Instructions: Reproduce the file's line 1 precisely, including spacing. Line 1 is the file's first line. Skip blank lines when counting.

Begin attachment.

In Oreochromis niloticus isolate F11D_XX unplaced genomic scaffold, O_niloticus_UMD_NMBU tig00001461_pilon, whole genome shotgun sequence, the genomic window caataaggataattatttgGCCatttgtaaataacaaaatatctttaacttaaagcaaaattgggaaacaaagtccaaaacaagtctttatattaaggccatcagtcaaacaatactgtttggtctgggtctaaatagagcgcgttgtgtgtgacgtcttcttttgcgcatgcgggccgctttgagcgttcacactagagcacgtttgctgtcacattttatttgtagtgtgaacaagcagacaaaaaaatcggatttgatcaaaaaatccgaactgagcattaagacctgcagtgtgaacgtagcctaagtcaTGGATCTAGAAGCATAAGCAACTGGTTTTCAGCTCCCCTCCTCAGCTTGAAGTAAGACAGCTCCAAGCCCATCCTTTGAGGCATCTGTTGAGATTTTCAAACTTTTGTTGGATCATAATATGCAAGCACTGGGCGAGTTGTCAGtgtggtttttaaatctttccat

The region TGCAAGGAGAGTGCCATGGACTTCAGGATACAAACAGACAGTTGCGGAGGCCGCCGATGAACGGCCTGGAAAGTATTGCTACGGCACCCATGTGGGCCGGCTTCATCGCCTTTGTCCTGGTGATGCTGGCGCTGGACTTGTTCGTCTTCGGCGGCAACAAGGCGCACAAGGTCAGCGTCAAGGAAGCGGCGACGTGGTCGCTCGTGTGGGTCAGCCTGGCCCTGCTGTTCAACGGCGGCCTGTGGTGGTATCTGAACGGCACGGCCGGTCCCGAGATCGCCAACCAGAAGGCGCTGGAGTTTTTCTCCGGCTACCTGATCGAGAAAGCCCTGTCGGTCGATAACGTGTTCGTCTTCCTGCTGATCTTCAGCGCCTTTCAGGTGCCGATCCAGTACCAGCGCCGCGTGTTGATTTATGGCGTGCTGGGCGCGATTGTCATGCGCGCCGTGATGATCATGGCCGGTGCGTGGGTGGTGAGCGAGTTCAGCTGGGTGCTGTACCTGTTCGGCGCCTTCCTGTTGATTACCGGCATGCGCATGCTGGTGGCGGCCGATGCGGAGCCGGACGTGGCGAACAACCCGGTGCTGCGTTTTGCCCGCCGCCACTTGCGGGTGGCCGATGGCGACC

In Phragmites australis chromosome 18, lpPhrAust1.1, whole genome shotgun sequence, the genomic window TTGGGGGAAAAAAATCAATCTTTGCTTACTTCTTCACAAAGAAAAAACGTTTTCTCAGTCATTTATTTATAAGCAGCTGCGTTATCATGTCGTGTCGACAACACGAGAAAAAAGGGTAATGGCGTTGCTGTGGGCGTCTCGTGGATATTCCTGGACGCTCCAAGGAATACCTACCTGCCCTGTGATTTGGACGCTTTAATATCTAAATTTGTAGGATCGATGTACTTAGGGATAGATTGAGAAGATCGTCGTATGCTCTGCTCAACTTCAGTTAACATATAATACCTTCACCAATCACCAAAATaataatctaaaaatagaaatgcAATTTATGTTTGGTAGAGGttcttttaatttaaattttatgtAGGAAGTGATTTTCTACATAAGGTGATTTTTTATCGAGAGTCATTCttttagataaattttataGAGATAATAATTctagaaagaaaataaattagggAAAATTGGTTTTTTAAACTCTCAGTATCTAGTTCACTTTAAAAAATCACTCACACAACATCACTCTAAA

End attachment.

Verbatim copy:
In Oreochromis niloticus isolate F11D_XX unplaced genomic scaffold, O_niloticus_UMD_NMBU tig00001461_pilon, whole genome shotgun sequence, the genomic window caataaggataattatttgGCCatttgtaaataacaaaatatctttaacttaaagcaaaattgggaaacaaagtccaaaacaagtctttatattaaggccatcagtcaaacaatactgtttggtctgggtctaaatagagcgcgttgtgtgtgacgtcttcttttgcgcatgcgggccgctttgagcgttcacactagagcacgtttgctgtcacattttatttgtagtgtgaacaagcagacaaaaaaatcggatttgatcaaaaaatccgaactgagcattaagacctgcagtgtgaacgtagcctaagtcaTGGATCTAGAAGCATAAGCAACTGGTTTTCAGCTCCCCTCCTCAGCTTGAAGTAAGACAGCTCCAAGCCCATCCTTTGAGGCATCTGTTGAGATTTTCAAACTTTTGTTGGATCATAATATGCAAGCACTGGGCGAGTTGTCAGtgtggtttttaaatctttccat